Whenever construction companies in Colorado and other states plan projects that include excavation, they must call the local utility companies to indicate and mark underground electricity, gas or water lines. This is to avoid unexpected construction injuries when utility lines are accidentally damaged. For reasons yet to be determined, a construction company in a neighboring state recently had a city worker mark water lines after excavation was already underway, leading to the death of the worker.
According to a police report, the 58-year-old worker — who had been a city employee for 20 years — was in the trench to indicate the waterlines. While he was in the trench, a rotating backhoe struck the man. The heavy machine trapped him against the side of the trench. Reportedly, emergency workers responded to the scene promptly, but the man did not survive.
Following a fatal workplace accident, the Occupational Safety and Health Administration typically launches an investigation to determine the cause of the death. The investigators will also focus on the construction company’s compliance with safety regulations. If they identify any safety violations, the company may be penalized.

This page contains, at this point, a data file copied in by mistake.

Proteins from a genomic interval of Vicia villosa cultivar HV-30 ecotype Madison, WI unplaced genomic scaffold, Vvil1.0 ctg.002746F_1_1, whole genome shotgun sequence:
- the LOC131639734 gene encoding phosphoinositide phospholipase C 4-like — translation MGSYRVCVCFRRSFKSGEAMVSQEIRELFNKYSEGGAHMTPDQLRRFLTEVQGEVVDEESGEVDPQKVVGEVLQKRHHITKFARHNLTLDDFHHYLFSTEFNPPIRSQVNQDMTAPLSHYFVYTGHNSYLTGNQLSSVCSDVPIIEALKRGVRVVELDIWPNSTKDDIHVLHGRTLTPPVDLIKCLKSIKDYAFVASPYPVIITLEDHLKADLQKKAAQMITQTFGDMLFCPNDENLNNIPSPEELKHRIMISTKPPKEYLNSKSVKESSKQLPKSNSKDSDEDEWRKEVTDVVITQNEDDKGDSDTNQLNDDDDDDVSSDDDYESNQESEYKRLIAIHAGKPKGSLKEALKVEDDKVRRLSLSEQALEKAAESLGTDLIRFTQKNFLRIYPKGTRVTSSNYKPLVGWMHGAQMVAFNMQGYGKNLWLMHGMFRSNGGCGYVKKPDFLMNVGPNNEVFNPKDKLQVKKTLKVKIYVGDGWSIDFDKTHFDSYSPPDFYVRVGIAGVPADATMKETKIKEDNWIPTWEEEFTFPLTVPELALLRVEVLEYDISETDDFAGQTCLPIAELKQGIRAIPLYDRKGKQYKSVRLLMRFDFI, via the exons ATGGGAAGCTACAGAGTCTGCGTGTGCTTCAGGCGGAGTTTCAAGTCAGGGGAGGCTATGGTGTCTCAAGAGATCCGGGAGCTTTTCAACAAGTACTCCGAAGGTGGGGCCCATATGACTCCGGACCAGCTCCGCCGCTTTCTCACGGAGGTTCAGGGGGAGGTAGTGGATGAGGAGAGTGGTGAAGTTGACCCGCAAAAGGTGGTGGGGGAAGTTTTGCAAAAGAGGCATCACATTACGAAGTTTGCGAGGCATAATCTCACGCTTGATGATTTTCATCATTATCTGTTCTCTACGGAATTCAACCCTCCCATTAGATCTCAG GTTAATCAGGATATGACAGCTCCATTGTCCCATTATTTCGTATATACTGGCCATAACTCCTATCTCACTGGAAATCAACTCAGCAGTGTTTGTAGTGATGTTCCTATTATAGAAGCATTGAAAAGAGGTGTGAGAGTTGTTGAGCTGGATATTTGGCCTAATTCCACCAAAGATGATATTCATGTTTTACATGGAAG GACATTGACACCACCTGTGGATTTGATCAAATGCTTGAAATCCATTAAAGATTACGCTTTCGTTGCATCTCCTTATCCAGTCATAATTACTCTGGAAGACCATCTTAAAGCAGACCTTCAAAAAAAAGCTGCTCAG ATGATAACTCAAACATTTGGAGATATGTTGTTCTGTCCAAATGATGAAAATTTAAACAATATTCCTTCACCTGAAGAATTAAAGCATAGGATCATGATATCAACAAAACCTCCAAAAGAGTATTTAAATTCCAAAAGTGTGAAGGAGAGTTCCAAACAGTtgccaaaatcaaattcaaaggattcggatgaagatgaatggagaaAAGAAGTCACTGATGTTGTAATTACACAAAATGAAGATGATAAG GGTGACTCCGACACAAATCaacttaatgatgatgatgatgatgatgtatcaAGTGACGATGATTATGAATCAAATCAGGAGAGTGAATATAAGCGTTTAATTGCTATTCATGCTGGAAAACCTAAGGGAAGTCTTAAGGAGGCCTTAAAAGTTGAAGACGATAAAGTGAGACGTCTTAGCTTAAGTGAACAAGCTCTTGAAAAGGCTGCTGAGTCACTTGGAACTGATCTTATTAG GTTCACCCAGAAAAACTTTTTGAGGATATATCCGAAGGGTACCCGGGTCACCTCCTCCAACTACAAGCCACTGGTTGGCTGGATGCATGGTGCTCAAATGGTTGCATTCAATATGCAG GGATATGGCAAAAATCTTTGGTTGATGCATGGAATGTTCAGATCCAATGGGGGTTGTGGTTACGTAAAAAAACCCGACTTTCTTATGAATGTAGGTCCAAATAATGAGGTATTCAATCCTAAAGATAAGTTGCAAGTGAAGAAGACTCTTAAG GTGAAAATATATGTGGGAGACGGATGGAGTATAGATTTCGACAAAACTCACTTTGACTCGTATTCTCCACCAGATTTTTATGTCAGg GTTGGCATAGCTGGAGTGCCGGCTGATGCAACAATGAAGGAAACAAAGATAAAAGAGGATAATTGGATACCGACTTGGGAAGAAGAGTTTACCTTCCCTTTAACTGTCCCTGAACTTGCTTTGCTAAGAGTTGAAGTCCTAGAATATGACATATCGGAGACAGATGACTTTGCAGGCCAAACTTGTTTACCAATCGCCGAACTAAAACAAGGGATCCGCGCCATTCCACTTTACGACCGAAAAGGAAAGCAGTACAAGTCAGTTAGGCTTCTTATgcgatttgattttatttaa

Sadly, no proposed penalties will change the fact that a family has lost a loved one. For Colorado families who have suffered such tragic losses after fatal construction injuries, the financial burden brought about by the high costs of end-of-life arrangements can be recovered through the workers’ compensation insurance program. Death benefits typically cover those losses and lost income is typically awarded to surviving dependents. A wage-replacement package might help with daily living expenses in the aftermath of the tragedy.
Source: ksl.com, “Hurricane city worker killed in construction accident identified“, Ben Lockhart, Jan. 4, 2017